As of 1 July 2014, new reforms will be introduced in the growing aged care sector. Craig Meldrum, head of financial advice at Australian Unity, takes a closer look at the implications for financial advisers and the importance of being ready for the changes.
There is no question about it—aged care is complex. It can be a minefield for prospective residents and their families to navigate. While quality advice is critical—ensuring not only the best financial outcome for residents, but also that the resident can secure a spot in a facility they and their families are happy with—it is a difficult area of financial advice and one not many advisers are comfortable with.
A growing need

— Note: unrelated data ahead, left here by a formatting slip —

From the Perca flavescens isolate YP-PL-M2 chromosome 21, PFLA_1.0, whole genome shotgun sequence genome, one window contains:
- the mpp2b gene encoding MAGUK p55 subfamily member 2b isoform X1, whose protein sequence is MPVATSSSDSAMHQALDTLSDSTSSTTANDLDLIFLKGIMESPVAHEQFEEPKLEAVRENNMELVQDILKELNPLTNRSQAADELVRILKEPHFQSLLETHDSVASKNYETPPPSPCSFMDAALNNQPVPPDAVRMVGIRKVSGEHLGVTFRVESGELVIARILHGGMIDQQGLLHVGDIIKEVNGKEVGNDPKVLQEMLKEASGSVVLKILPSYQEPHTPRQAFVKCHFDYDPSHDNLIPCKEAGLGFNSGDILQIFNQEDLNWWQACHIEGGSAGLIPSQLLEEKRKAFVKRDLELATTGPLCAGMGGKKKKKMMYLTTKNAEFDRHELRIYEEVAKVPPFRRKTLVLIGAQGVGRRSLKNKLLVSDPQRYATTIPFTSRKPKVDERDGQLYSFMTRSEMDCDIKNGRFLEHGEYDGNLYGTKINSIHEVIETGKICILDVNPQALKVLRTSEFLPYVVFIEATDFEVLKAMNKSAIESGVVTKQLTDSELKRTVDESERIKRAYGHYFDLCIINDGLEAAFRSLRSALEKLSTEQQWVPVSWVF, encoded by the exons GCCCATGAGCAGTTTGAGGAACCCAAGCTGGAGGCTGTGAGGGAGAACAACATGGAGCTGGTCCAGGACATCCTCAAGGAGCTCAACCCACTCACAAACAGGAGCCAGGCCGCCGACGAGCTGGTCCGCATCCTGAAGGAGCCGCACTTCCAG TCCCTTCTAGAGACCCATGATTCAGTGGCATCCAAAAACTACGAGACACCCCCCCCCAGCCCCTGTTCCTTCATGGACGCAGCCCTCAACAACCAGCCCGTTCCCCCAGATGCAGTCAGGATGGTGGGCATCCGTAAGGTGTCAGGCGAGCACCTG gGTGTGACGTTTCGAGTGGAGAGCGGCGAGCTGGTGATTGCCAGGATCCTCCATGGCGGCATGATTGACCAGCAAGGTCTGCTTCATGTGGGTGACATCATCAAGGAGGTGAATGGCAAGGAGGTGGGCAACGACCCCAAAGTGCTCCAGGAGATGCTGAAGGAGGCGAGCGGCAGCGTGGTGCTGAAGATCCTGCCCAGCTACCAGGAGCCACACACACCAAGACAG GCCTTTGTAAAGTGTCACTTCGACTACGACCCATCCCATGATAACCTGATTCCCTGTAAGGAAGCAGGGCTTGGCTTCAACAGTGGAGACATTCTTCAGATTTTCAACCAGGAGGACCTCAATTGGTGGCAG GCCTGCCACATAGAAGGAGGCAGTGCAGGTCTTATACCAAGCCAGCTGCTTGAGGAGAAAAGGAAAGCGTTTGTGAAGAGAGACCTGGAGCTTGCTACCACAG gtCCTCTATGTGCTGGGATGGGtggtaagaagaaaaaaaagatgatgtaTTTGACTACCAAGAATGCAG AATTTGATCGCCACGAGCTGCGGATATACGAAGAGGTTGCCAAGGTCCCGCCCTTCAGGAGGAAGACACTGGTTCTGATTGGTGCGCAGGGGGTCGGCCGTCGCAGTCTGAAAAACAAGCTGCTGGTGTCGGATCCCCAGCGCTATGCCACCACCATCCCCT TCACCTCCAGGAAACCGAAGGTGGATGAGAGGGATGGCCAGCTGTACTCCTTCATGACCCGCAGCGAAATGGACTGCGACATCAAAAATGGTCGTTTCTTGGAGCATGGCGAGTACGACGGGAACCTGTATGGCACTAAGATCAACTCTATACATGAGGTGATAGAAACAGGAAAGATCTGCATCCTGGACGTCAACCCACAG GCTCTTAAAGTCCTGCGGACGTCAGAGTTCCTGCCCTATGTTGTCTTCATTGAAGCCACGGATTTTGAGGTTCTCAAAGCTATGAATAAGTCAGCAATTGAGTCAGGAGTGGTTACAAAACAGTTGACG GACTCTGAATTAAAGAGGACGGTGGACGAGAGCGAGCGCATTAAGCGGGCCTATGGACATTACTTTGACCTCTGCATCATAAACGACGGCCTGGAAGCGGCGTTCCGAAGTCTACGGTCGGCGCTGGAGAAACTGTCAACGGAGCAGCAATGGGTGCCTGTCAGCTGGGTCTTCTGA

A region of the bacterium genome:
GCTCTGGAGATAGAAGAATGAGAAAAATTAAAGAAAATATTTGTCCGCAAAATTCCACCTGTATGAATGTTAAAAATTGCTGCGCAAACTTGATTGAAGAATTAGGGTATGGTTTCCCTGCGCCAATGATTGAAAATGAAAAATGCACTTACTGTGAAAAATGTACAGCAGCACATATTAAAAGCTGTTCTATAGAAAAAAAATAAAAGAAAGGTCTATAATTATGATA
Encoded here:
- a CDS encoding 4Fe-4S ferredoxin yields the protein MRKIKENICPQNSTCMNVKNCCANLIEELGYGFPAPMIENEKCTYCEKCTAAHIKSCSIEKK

I regularly hear the question from advisers, ‘Do I need to look more at aged care?’ Well, it’s not going away. There are roughly 168,000 aged care residents in Australia at present(1) and according to the Department of Health and Ageing, there are an estimated one million people that receive government-subsidised aged care services (expected to grow to 3.5 million by 2050). It is estimated that the number of people over the age of 70 will grow from roughly two million to eight million between 2011 and 2051, at a rate of about 60,000 per annum(2). People will absolutely need quality advice going forward, with significant changes occurring this year making the sector more and more complex. The fact that it takes many hours for experienced, financially literate people to understand the implications in the current environment, let alone in the new regime, highlights how challenging it will be for an elderly client having to make decisions—especially if they have not made prior plans and discussed them with family.